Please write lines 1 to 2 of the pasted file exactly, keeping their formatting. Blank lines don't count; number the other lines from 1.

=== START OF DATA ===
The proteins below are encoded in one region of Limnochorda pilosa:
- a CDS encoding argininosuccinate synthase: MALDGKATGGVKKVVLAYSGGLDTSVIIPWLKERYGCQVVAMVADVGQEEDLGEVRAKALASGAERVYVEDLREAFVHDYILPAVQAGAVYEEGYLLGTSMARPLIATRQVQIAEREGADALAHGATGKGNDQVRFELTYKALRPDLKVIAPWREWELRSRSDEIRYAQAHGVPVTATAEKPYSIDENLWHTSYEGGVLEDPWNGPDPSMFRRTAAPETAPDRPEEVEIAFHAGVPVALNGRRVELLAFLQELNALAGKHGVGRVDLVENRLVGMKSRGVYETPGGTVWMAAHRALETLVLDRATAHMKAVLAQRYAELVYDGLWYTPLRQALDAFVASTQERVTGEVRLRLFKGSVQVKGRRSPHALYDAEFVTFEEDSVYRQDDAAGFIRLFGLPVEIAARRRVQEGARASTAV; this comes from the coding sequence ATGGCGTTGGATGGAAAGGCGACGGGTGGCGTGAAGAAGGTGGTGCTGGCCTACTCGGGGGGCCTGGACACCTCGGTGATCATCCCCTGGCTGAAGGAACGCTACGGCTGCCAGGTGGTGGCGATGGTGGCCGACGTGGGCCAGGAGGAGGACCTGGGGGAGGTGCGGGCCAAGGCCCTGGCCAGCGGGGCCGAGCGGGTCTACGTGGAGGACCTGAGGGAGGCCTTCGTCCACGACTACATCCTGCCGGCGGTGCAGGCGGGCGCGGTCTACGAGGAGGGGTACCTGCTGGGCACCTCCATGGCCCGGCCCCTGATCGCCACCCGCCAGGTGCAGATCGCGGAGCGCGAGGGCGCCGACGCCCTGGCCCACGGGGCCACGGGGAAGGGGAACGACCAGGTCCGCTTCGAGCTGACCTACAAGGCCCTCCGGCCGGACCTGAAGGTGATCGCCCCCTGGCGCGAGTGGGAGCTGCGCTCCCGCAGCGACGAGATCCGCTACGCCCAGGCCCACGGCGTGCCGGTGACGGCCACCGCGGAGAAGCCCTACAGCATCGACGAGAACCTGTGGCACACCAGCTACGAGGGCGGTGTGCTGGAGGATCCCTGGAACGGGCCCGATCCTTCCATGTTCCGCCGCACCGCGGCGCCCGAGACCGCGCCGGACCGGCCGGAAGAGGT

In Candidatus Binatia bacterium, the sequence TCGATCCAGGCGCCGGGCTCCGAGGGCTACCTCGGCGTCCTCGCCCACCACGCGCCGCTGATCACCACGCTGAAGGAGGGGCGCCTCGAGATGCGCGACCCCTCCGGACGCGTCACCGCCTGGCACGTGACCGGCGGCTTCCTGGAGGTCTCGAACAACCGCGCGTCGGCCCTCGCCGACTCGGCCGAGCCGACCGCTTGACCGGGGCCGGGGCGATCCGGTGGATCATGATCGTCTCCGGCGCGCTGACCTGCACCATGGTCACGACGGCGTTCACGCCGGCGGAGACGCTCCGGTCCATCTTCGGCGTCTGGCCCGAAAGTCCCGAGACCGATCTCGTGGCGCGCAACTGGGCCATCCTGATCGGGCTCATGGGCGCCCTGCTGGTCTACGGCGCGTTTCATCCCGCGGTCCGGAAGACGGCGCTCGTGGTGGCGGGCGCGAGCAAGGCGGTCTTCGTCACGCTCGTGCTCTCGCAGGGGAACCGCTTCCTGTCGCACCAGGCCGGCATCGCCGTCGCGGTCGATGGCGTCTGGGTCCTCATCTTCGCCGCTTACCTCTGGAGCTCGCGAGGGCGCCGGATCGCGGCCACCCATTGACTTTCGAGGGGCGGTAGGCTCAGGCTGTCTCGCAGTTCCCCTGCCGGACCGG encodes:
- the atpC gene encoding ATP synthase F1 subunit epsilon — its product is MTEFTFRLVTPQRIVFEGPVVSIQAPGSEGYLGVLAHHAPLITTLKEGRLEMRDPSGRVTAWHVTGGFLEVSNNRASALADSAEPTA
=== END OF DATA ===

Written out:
The proteins below are encoded in one region of Limnochorda pilosa:
- a CDS encoding argininosuccinate synthase: MALDGKATGGVKKVVLAYSGGLDTSVIIPWLKERYGCQVVAMVADVGQEEDLGEVRAKALASGAERVYVEDLREAFVHDYILPAVQAGAVYEEGYLLGTSMARPLIATRQVQIAEREGADALAHGATGKGNDQVRFELTYKALRPDLKVIAPWREWELRSRSDEIRYAQAHGVPVTATAEKPYSIDENLWHTSYEGGVLEDPWNGPDPSMFRRTAAPETAPDRPEEVEIAFHAGVPVALNGRRVELLAFLQELNALAGKHGVGRVDLVENRLVGMKSRGVYETPGGTVWMAAHRALETLVLDRATAHMKAVLAQRYAELVYDGLWYTPLRQALDAFVASTQERVTGEVRLRLFKGSVQVKGRRSPHALYDAEFVTFEEDSVYRQDDAAGFIRLFGLPVEIAARRRVQEGARASTAV; this comes from the coding sequence ATGGCGTTGGATGGAAAGGCGACGGGTGGCGTGAAGAAGGTGGTGCTGGCCTACTCGGGGGGCCTGGACACCTCGGTGATCATCCCCTGGCTGAAGGAACGCTACGGCTGCCAGGTGGTGGCGATGGTGGCCGACGTGGGCCAGGAGGAGGACCTGGGGGAGGTGCGGGCCAAGGCCCTGGCCAGCGGGGCCGAGCGGGTCTACGTGGAGGACCTGAGGGAGGCCTTCGTCCACGACTACATCCTGCCGGCGGTGCAGGCGGGCGCGGTCTACGAGGAGGGGTACCTGCTGGGCACCTCCATGGCCCGGCCCCTGATCGCCACCCGCCAGGTGCAGATCGCGGAGCGCGAGGGCGCCGACGCCCTGGCCCACGGGGCCACGGGGAAGGGGAACGACCAGGTCCGCTTCGAGCTGACCTACAAGGCCCTCCGGCCGGACCTGAAGGTGATCGCCCCCTGGCGCGAGTGGGAGCTGCGCTCCCGCAGCGACGAGATCCGCTACGCCCAGGCCCACGGCGTGCCGGTGACGGCCACCGCGGAGAAGCCCTACAGCATCGACGAGAACCTGTGGCACACCAGCTACGAGGGCGGTGTGCTGGAGGATCCCTGGAACGGGCCCGATCCTTCCATGTTCCGCCGCACCGCGGCGCCCGAGACCGCGCCGGACCGGCCGGAAGAGGT